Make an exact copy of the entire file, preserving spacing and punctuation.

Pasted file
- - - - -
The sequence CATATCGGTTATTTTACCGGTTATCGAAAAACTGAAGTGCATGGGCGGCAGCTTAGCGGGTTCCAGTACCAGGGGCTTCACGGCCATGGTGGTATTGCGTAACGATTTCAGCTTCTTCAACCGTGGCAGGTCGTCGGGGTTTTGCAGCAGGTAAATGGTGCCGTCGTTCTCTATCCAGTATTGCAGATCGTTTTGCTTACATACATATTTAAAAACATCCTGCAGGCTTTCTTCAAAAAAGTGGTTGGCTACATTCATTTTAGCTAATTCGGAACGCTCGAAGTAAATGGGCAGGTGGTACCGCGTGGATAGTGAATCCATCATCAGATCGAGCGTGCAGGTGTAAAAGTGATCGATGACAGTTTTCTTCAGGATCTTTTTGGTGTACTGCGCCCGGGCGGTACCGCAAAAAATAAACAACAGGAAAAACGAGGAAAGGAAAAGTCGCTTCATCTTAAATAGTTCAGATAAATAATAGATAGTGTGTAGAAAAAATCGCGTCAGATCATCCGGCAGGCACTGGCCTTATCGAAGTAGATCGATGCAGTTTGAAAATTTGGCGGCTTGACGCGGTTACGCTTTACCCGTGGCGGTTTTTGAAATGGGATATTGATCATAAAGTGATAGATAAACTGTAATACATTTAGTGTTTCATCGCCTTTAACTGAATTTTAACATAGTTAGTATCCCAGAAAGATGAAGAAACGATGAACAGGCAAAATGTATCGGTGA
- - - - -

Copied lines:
The sequence CATATCGGTTATTTTACCGGTTATCGAAAAACTGAAGTGCATGGGCGGCAGCTTAGCGGGTTCCAGTACCAGGGGCTTCACGGCCATGGTGGTATTGCGTAACGATTTCAGCTTCTTCAACCGTGGCAGGTCGTCGGGGTTTTGCAGCAGGTAAATGGTGCCGTCGTTCTCTATCCAGTATTGCAGATCGTTTTGCTTACATACATATTTAAAAACATCCTGCAGGCTTTCTTCAAAAAAGTGGTTGGCTACATTCATTTTAGCTAATTCGGAACGCTCGAAGTAAATGGGCAGGTGGTACCGCGTGGATAGTGAATCCATCATCAGATCGAGCGTGCAGGTGTAAAAGTGATCGATGACAGTTTTCTTCAGGATCTTTTTGGTGTACTGCGCCCGGGCGGTACCGCAAAAAATAAACAACAGGAAAAACGAGGAAAGGAAAAGTCGCTTCATCTTAAATAGTTCAGATAAATAATAGATAGTGTGTAGAAAAAATCGCGTCAGATCATCCGGCAGGCACTGGCCTTATCGAAGTAGATCGATGCAGTTTGAAAATTTGGCGGCTTGACGCGGTTACGCTTTACCCGTGGCGGTTTTTGAAATGGGATATTGATCATAAAGTGATAGATAAACTGTAATACATTTAGTGTTTCATCGCCTTTAACTGAATTTTAACATAGTTAGTATCCCAGAAAGATGAAGAAACGATGAACAGGCAAAATGTATCGGTGA